Martyred student leader Pedro Luis Boitel fought by Fidel Castro's side to bring an end to the Batista dictatorship and restore Cuban democracy. However, as Castro came to impose a communist regime, the student leader became a liability.
Pedro Luis Boitel was born in Cuba to a family of modest means of French origin. He studied at the University of Havana while working as a radio technician. He was also a poet. Opposing the dictatorship of Fulgencio Batista, he joined the July 26 movement led by Fidel Castro. The majority of the movement's members, like Pedro Luis, were anti-communists.
Once Batista left for exile and Fidel Castro took control, the anti-communist members of the July 26 movement became an obstacle to absolute power. Following the revolution, Boitel returned to University, where his fellow students nominated him to run for the presidency of the Federation of University Students in 1960. Fidel Castro personally intervened to remove him from the presidency. Pedro Luis Boitel refused to betray the Federation of University Students. He sought to maintain academic freedom and autonomy. This made Pedro Luis an obstacle to the emerging communist regime.
|Pedro Luis Boitel at CMQ Radio Station|
As time went on and the dictatorial nature of the Castro regime became more apparent, the student leader became an opponent of Fidel Castro. Condemned to a decade in prison in 1961, he served the cruel and unjust sentence, but as the date of his release came and went, prison officials refused to release him.
While imprisoned, Boitel continued to challenge the repression and the impunity of regime prison officials. He left a powerful impression on his fellow political prisoners. In 2009, Gregorio Asorio in an interview discussed how he first met Boitel while in prison for his opposition to the Castro dictatorship in the 1960s. Prison officials condemned black Cuban political prisoners for opposing Castro, thinking that they should be grateful to the dictator, and this thin man challenged the guards, declaring that Cuban blacks were part of the Cuban nation, and had helped found the Cuban nation in the struggle for independence. This man then cited Jose Marti's quote that anything that divides humanity is a sin against humanity. Gregorio introduced himself and asked his name, and learned that he was Pedro Luis Boitel.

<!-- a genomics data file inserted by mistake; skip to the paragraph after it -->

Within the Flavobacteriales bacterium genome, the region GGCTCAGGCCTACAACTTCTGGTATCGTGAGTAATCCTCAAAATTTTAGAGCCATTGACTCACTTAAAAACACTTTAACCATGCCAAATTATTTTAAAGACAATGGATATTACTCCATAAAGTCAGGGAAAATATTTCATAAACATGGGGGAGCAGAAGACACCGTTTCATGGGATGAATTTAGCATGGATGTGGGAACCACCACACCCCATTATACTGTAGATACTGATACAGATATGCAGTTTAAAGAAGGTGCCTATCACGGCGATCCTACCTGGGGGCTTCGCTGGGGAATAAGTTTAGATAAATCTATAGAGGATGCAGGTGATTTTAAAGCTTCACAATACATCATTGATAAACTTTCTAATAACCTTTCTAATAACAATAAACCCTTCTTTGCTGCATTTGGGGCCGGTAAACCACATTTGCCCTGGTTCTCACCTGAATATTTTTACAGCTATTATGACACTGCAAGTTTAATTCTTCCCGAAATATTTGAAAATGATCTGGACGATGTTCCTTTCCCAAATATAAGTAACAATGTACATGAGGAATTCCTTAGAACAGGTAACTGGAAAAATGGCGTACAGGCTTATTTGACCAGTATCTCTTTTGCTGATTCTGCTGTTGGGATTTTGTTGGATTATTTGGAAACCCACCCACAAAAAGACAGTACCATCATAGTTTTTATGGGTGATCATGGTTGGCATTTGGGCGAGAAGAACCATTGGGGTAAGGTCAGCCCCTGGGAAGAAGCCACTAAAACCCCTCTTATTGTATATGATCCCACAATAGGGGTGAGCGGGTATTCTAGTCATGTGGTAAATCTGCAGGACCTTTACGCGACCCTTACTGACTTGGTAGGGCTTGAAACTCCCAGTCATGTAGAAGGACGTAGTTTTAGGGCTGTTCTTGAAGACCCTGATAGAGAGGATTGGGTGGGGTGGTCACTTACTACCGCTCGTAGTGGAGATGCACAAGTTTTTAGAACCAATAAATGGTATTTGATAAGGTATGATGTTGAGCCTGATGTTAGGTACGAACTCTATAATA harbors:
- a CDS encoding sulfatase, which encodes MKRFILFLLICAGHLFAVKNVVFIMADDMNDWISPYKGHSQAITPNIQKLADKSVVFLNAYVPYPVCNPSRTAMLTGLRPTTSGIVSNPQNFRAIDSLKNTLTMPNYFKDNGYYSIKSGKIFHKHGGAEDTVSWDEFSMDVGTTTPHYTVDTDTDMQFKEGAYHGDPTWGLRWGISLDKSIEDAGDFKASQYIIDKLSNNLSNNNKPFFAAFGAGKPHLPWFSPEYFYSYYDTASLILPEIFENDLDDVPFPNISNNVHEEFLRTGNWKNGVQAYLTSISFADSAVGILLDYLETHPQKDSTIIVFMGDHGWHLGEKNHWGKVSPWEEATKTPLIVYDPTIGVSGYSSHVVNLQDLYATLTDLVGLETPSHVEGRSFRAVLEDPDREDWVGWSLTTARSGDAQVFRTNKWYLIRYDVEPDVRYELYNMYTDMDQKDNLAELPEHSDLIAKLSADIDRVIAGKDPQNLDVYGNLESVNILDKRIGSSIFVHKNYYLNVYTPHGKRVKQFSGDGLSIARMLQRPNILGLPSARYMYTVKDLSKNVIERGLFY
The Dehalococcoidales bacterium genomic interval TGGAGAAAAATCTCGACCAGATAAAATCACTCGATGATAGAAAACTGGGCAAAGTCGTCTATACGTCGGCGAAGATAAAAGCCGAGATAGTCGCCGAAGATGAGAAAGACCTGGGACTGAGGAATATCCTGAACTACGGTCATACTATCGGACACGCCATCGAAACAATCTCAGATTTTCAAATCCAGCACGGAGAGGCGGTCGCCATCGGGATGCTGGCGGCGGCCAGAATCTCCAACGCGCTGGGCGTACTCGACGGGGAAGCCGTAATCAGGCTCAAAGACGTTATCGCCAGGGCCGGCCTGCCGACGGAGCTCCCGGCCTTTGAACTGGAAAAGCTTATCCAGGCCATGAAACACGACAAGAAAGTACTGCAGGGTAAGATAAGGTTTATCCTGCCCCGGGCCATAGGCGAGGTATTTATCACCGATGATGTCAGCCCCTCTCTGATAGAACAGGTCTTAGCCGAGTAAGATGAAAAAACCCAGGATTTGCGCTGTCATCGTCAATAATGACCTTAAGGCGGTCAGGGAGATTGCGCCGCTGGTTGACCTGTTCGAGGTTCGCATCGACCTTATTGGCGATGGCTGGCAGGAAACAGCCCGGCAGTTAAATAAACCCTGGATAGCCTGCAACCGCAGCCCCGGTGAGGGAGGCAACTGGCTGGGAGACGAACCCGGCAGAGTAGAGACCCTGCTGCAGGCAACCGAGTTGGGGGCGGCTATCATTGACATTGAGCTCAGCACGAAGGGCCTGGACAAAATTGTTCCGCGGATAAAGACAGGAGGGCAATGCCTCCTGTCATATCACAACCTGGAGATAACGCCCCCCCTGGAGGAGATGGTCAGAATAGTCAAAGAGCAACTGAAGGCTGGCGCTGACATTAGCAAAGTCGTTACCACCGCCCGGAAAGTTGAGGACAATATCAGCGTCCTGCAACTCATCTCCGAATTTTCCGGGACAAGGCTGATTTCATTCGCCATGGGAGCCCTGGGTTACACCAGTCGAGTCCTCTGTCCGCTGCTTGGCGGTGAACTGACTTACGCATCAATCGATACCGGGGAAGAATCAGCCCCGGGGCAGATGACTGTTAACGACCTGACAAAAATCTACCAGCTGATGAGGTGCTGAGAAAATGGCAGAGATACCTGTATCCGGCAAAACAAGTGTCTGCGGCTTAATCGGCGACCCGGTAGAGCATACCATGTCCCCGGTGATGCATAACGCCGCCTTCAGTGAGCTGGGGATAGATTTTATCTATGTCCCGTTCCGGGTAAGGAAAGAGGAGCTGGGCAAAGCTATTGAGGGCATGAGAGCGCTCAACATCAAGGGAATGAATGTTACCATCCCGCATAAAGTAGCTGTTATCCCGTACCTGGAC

to the years of cruelty, torture, and now denial of his freedom, he went
on hunger strike on April 3, 1972. Pedro Luis Boitel died fifty years
ago on May 25, 1972, after 53 days on hunger strike in Havana at the Castillo del Principe prison. Academic freedom and autonomy ended in 1960 and were
replaced with fear, repression, and ideological litmus tests to attend
university. It has still not been restored today. He was buried in an unmarked grave.
Fifteen years later, in the documentary Nobody Listened, Boitel's mother spoke on camera about her son's imprisonment and death.
Fifty years later, the Castro dictatorship's cruelty continues unabated, as does the courage of Cubans who oppose it.
Below is a poem by Pedro Luis written during his long years of imprisonment.
Original Spanish text below
El destierropor Pedro Luis Boitel
Melodía distante que invade mi habitación
sombras que transitan los rincones de mi mente
mis manos, el destino con vivencias ha encadenado
esa, esa es la ley del desterrado.
Cruces de experiencias grabadas en mi piel
lastimándome cual el mortífero desdeño de una mujer
recubierto de épocas efímeras subsiste mi corazón
dependencia nostálgica de un niño que se olvido de crecer.
Memorias transformadas en fantasmas
aquellos que me asedian mientras reposo
omnipresentes sombras que perturban mis sueños
mientras yo evoco mi país a mi modo.
Isla que desaparece en el horizonte
crepitante estación que alguna vez ocupé
hoy sólo este éxodo marchito recoge el viento
pétalos esparcidos en una corriente ausente de mar.
El destierro me vincula al pasado
soy esclavo de un concepto, de una idea
busco entre los recuerdos el principio de todo
más sólo hallo cenizas, parcialmente sepultadas durante mi trayectoria.
El destierro me ha sentenciado a vivir encarcelado a la nostalgia, compartiendo su celda
pero al transcurrir los años he aprendido a despertar,
y ahora en mi realidad busco mi emancipación, mi senda.